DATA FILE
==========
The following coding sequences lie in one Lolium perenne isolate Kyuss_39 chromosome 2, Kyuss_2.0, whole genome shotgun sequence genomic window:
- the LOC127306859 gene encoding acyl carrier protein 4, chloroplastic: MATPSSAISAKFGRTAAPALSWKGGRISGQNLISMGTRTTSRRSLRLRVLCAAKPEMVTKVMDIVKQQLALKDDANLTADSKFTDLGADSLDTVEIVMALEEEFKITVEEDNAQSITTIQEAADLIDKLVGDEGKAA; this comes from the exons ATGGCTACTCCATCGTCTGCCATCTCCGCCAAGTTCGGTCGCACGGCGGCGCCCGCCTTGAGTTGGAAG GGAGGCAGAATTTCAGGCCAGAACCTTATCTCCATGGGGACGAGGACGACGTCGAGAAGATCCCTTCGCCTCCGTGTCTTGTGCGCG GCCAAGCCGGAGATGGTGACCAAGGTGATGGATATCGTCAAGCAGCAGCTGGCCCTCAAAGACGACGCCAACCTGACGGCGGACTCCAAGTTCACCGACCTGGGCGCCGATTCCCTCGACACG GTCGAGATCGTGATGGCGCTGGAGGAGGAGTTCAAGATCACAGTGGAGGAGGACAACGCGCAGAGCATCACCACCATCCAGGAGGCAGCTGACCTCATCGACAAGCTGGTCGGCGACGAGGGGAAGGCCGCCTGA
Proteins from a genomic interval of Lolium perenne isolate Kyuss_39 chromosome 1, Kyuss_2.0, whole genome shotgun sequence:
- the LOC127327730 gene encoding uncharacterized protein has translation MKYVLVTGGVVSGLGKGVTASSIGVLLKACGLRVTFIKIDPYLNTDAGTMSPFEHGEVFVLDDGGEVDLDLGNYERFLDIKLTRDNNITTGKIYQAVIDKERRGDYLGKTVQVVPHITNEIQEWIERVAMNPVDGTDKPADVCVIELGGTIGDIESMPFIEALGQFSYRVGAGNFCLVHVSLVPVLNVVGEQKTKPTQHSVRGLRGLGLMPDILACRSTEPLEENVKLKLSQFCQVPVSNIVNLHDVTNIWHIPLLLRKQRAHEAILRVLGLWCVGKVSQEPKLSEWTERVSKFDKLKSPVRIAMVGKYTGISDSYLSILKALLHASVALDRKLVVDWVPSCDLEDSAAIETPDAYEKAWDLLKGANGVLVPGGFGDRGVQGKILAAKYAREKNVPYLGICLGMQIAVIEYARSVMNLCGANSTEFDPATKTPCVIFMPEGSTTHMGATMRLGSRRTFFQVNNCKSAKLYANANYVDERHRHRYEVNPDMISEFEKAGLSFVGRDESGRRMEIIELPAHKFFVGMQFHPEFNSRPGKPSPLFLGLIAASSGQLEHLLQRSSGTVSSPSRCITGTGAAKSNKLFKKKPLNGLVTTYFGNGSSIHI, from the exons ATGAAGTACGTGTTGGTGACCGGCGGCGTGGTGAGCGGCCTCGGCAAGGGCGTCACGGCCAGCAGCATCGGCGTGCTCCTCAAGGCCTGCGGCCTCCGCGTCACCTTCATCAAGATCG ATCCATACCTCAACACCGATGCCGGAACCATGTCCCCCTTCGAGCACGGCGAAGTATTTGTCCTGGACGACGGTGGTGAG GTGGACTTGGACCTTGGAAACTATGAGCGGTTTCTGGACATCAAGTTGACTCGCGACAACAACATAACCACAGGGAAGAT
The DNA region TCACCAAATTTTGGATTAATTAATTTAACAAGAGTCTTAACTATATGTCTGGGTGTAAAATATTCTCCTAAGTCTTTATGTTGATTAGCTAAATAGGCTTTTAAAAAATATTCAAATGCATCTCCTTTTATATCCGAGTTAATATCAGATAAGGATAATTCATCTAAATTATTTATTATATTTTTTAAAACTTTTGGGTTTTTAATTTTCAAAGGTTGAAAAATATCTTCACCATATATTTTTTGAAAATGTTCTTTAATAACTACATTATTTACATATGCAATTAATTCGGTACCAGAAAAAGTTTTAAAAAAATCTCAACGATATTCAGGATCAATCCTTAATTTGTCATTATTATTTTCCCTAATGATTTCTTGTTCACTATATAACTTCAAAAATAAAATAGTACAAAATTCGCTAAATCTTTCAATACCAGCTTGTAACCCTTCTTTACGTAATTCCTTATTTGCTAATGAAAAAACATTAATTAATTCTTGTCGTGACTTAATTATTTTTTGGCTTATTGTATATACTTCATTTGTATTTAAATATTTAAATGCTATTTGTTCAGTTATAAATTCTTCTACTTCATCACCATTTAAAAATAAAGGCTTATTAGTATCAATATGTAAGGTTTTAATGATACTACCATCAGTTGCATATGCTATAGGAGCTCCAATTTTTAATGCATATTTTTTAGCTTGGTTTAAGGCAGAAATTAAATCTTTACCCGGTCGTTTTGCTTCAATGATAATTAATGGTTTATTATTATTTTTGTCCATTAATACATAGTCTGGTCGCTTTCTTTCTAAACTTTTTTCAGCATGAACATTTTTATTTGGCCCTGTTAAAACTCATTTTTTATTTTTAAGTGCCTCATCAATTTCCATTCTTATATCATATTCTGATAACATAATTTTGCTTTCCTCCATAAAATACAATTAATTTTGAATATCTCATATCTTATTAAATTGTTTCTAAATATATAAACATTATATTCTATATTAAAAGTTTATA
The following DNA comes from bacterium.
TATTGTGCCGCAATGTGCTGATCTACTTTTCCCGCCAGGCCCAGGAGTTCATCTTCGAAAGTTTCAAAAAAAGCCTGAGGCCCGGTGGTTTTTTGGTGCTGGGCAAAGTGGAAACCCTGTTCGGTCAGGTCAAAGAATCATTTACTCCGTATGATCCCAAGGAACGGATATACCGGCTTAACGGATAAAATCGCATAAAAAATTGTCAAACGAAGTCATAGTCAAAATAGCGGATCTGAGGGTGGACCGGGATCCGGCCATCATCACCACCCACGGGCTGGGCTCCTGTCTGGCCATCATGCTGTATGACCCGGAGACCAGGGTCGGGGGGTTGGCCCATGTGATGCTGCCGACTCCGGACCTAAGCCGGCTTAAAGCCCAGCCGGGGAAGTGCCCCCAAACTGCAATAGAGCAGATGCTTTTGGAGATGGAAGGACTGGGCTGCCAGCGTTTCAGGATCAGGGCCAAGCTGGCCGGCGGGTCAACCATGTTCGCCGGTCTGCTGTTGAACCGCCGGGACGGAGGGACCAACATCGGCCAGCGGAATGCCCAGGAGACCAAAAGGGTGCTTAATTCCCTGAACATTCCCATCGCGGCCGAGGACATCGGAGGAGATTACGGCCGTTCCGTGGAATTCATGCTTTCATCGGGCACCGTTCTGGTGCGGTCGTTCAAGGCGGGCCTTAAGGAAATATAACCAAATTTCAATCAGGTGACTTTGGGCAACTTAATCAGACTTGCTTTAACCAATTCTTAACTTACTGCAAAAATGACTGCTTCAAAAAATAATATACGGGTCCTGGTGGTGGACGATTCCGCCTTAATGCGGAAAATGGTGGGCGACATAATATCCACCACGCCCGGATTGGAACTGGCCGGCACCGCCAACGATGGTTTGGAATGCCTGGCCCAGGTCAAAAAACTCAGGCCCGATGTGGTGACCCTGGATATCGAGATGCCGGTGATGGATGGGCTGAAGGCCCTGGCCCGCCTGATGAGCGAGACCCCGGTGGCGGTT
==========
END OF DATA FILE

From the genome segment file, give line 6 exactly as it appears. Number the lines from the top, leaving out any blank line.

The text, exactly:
The following DNA comes from bacterium.